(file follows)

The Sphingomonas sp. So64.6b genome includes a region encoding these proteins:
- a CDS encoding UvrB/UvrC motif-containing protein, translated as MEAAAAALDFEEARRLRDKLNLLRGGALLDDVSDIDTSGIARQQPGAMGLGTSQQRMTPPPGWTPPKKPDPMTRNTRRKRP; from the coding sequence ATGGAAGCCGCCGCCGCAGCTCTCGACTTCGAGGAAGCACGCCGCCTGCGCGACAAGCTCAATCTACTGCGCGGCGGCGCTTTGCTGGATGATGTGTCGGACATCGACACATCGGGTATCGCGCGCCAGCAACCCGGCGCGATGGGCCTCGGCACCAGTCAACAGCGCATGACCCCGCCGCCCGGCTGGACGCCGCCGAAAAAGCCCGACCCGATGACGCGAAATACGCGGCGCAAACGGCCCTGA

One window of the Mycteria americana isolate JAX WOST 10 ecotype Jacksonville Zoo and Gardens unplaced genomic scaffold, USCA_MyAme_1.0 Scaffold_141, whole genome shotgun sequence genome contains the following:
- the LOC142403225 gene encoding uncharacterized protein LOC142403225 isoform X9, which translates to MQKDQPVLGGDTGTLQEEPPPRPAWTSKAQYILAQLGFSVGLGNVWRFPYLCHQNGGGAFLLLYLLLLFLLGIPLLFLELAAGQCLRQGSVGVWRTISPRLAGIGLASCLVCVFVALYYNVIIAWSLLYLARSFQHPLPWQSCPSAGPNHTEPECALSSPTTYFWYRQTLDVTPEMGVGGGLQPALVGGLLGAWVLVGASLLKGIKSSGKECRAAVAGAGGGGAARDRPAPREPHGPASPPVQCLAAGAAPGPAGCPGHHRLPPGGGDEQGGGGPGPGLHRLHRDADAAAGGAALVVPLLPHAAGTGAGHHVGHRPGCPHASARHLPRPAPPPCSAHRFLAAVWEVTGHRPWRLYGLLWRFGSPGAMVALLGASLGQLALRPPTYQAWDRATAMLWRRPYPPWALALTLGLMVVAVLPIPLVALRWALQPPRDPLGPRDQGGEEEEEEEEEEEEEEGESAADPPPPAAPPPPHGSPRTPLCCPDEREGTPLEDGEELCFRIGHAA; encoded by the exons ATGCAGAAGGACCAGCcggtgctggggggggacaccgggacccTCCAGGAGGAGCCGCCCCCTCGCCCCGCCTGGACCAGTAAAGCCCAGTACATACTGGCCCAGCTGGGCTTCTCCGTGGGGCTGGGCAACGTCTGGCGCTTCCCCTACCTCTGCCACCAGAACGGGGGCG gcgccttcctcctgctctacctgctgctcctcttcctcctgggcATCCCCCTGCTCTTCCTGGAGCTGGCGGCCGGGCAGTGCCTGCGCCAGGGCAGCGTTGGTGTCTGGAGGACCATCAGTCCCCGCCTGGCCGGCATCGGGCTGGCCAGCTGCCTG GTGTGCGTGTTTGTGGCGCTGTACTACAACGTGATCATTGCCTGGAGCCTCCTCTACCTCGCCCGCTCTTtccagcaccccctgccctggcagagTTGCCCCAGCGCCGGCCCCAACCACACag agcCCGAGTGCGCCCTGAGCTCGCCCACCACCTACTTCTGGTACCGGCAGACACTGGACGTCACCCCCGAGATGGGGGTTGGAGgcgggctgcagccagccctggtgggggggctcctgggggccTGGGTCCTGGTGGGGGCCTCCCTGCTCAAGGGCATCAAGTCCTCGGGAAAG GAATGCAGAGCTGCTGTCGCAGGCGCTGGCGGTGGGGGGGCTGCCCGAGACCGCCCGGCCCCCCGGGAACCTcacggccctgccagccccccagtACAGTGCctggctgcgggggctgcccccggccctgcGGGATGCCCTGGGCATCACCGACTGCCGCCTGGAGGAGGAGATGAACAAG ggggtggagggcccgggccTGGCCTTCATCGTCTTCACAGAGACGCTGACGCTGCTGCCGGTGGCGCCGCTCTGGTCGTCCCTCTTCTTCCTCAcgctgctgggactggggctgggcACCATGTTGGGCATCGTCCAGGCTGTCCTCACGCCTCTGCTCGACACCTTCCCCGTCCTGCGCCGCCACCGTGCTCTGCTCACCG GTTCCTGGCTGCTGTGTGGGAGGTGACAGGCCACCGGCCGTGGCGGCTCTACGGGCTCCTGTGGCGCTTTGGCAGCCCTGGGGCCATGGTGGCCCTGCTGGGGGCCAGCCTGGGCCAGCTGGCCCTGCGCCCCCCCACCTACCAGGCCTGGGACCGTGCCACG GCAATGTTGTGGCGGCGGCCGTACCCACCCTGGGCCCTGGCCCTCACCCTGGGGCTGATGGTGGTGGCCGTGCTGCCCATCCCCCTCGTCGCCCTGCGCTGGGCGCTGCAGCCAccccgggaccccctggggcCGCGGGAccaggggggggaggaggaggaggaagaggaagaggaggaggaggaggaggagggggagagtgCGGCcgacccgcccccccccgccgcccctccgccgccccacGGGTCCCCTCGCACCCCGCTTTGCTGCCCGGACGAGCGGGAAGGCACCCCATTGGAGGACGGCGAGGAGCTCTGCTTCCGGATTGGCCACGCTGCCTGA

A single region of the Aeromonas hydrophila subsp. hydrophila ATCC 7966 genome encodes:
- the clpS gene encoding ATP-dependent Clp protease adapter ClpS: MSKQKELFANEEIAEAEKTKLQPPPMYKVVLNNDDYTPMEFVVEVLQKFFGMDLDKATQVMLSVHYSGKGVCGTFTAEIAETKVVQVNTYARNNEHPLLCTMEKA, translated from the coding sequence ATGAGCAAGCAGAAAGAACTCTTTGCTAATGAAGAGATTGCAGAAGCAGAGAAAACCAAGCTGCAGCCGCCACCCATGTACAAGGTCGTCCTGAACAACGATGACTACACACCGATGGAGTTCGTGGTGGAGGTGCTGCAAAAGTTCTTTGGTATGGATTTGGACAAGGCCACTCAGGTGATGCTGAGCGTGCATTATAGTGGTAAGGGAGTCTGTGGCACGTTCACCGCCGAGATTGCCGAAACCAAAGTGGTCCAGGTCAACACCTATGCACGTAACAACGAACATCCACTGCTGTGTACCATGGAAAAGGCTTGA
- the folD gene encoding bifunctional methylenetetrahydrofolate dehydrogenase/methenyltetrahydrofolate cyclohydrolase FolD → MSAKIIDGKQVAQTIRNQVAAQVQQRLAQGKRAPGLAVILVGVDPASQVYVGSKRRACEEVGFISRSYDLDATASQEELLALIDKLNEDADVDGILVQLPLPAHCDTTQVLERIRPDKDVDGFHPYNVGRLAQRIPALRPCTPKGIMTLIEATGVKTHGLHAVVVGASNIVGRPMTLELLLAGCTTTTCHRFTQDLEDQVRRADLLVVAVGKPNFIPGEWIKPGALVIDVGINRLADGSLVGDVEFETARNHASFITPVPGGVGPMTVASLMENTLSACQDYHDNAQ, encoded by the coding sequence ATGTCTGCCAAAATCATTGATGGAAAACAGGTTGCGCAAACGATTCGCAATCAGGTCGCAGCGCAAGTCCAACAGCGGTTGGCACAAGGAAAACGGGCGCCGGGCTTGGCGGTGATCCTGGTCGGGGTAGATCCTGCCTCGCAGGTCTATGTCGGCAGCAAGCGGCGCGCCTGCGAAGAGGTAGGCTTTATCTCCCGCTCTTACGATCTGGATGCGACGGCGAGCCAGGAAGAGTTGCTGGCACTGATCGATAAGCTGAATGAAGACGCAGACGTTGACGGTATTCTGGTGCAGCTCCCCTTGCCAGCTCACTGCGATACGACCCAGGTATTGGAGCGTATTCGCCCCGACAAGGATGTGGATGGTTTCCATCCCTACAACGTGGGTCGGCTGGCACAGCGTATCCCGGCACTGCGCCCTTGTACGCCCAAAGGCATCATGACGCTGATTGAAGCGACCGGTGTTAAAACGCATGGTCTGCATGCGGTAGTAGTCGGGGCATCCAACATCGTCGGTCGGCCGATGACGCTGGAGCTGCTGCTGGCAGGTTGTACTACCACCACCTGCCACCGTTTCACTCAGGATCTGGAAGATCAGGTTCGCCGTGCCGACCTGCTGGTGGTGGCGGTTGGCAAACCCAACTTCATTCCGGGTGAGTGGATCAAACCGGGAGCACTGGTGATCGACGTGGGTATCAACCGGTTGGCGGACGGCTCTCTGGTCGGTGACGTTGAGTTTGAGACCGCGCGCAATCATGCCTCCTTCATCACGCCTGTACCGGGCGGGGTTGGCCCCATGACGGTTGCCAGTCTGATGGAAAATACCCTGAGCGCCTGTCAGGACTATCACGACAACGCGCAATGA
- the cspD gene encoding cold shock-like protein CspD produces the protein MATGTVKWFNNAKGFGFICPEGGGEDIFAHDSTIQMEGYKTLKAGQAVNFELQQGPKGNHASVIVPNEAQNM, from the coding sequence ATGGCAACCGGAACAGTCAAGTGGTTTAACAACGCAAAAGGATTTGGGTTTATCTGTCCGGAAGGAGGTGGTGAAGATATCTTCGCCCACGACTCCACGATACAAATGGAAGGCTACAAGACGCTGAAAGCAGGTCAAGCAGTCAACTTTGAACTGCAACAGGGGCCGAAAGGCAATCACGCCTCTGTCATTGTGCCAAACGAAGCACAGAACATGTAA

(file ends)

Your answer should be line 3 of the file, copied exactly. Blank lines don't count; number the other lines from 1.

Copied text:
One window of the Mycteria americana isolate JAX WOST 10 ecotype Jacksonville Zoo and Gardens unplaced genomic scaffold, USCA_MyAme_1.0 Scaffold_141, whole genome shotgun sequence genome contains the following: